Athlete (65% Millennials vs. 56% Gen Xers, 53% Baby Boomers, 49% Matures)
Entertainer (53% Millennials, 43% Gen Xers, 37% Baby Boomers vs. 25% Matures)
Actor (55% Millennials, 42% Gen Xers, 36% Baby Boomers vs. 19% Matures)
While Millennials appear more likely to encourage children towards stardom, Matures seem to be more likely to encourage children to pursue other roles:
Priest/Minister/Clergy (56% Millennials, 50% Gen Xers, 58% Baby Boomers vs. 68% Matures)
Military officer (60% Millennials, 61% Gen Xers, 67% Baby Boomers vs. 79% Matures)
Popular, though less prestigious, pursuits
When looking at the results of this survey, there is a distinct gap between how prestigious adults consider many professions to be and whether they would encourage a child to pursue them. The largest percentage point difference between perceived prestige and likelihood to recommend – 38 points – exists between the 40% of Americans who consider accounting prestigious and the 78% who would encourage a child to become an accountant.
The other top "gaps" between prestige and recommendations exist for the following professions:
Architect: 26-point gap (62% prestige vs. 88% would encourage)
Real estate broker/agent: 25-point gap (27% prestige vs. 52% would encourage)
Engineer: 24-point gap (69% prestige vs. 93% would encourage)
Teacher: 21-point gap (60% prestige vs. 81% would encourage)
Banker: 21-point gap (38% prestige vs. 59% would encourage)
Nurse: 20-point gap (70% prestige vs. 90% would encourage)
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This Harris Poll was conducted online within the United Statesbetween August 13 and 18, 2014 among 2,537 adults (aged 18 and over). Figures for age, sex, race/ethnicity, education, region and household income were weighted where necessary to bring them into line with their actual proportions in the population. Propensity score weighting was also used to adjust for respondents' propensity to be online.
All sample surveys and polls, whether or not they use probability sampling, are subject to multiple sources of error which are most often not possible to quantify or estimate, including sampling error, coverage error, error associated with nonresponse, error associated with question wording and response options, and post-survey weighting and adjustments. Therefore, The Harris Poll avoids the words "margin of error" as they are misleading. All that can be calculated are different possible sampling errors with different probabilities for pure, unweighted, random samples with 100% response rates. These are only theoretical because no published polls come close to this ideal.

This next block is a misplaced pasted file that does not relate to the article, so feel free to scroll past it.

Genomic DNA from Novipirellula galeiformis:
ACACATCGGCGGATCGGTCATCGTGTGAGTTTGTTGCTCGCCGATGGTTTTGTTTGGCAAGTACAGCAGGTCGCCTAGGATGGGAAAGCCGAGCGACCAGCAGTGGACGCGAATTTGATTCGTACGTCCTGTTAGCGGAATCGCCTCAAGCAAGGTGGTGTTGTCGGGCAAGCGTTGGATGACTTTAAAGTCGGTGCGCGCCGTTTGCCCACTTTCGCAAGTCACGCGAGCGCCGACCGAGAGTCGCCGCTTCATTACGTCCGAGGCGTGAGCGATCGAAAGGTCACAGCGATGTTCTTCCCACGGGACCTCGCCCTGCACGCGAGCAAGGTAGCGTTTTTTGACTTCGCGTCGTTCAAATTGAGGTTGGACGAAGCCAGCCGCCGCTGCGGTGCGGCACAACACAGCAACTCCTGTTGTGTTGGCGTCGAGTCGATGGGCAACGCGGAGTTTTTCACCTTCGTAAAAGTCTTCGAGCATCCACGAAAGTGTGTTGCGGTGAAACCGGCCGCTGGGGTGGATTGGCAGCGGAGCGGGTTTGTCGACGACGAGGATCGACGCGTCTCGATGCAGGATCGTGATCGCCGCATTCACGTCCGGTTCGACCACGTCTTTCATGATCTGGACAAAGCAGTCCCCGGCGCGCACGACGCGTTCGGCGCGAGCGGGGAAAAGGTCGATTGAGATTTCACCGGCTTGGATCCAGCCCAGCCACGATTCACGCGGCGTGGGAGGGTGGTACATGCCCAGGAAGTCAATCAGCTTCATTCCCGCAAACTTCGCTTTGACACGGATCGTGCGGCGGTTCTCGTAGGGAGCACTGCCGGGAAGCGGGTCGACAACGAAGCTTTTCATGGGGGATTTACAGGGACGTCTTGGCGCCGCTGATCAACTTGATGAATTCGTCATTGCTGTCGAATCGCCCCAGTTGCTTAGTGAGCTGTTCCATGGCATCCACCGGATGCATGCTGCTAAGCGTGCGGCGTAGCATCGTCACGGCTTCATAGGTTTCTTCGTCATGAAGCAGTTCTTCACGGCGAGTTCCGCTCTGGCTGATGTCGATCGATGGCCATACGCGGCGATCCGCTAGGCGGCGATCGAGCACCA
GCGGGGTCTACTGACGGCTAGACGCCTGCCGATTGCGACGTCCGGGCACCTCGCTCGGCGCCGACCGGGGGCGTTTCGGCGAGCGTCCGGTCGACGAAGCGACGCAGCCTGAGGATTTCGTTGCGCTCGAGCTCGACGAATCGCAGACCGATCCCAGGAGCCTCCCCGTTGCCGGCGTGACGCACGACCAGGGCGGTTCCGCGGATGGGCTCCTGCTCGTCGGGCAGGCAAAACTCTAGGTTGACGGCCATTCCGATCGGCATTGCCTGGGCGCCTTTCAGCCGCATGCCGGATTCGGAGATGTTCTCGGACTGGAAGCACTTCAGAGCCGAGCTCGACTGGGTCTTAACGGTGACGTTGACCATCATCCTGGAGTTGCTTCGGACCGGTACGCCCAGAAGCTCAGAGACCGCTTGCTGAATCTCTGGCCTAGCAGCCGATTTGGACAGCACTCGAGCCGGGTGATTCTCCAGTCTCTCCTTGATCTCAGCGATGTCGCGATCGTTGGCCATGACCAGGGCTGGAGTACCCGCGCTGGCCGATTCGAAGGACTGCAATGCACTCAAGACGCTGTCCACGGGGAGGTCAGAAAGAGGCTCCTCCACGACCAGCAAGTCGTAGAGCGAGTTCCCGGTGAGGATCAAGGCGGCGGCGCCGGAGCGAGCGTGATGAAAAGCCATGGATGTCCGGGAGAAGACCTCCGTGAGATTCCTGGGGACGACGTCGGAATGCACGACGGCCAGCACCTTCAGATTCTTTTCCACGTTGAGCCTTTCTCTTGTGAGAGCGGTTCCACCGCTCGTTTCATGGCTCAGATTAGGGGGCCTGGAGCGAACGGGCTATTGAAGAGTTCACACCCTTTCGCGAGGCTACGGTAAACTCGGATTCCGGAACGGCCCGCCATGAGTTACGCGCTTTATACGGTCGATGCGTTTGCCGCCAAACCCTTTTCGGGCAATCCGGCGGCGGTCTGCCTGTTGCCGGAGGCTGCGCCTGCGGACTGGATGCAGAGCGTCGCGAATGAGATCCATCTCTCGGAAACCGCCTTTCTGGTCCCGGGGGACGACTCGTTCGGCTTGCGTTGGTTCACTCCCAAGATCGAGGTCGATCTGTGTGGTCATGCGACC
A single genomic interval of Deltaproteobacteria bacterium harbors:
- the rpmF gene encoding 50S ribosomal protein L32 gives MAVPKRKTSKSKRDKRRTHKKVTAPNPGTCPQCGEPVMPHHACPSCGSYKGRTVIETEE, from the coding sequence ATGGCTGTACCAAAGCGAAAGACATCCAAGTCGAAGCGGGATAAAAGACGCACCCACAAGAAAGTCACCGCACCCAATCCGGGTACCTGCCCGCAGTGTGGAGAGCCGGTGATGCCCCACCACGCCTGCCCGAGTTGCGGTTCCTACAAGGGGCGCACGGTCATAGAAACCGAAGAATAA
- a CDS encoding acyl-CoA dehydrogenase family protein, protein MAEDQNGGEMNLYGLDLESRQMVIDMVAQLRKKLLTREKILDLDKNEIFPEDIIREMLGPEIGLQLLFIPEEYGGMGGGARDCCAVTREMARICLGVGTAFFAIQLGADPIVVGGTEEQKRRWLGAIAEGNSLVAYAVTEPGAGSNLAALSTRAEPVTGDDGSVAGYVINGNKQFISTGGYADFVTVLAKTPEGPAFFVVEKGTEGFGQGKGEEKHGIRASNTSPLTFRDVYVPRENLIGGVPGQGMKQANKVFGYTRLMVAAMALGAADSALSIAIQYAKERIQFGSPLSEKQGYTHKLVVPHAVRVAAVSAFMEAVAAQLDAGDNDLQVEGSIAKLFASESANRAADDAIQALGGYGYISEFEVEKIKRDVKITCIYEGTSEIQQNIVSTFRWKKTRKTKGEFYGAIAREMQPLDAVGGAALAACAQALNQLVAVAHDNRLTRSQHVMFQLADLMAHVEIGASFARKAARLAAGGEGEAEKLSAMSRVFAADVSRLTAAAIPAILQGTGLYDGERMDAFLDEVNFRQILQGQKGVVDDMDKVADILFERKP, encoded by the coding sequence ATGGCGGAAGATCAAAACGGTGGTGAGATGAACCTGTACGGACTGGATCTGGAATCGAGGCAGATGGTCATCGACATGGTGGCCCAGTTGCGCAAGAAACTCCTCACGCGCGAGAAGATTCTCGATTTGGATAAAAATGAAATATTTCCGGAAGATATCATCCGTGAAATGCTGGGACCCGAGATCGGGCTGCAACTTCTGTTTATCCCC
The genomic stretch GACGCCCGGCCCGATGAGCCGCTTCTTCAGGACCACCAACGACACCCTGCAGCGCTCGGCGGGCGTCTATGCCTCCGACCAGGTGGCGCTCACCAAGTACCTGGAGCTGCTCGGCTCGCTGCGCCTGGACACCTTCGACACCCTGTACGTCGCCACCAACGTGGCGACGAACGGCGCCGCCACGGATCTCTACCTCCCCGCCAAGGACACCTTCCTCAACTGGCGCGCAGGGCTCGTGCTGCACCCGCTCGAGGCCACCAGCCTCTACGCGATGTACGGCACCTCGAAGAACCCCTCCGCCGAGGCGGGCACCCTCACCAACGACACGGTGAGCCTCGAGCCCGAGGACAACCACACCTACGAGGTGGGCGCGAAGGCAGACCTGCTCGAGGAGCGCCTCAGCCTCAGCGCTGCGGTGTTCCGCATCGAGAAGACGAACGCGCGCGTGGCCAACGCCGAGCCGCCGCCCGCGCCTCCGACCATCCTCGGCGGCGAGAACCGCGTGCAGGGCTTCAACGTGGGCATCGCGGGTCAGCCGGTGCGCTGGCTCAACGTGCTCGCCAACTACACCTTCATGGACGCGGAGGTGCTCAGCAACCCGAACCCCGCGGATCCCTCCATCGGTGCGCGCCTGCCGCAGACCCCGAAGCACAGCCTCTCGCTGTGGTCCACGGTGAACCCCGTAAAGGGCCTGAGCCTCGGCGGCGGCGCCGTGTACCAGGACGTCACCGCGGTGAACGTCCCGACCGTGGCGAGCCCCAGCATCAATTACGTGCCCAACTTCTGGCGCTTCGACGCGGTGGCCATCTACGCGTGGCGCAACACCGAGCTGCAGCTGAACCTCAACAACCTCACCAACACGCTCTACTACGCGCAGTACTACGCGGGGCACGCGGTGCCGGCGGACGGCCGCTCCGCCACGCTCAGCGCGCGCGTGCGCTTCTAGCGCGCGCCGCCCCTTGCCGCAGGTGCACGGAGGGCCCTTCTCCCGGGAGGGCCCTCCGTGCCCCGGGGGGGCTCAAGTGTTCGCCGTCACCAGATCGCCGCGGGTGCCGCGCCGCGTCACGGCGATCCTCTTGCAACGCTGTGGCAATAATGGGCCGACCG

Respondents for this survey were selected from among those who have agreed to participate in Harris Poll surveys. The data have been weighted to reflect the composition of the adult population. Because the sample is based on those who agreed to participate in our panel, no estimates of theoretical sampling error can be calculated.
These statements conform to the principles of disclosure of the National Council on Public Polls.
The results of this Harris Poll may not be used in advertising, marketing or promotion without the prior written permission of The Harris Poll.
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The Harris Poll®#85, September 10, 2014 By Hannah Pollack, Harris Poll Research Analyst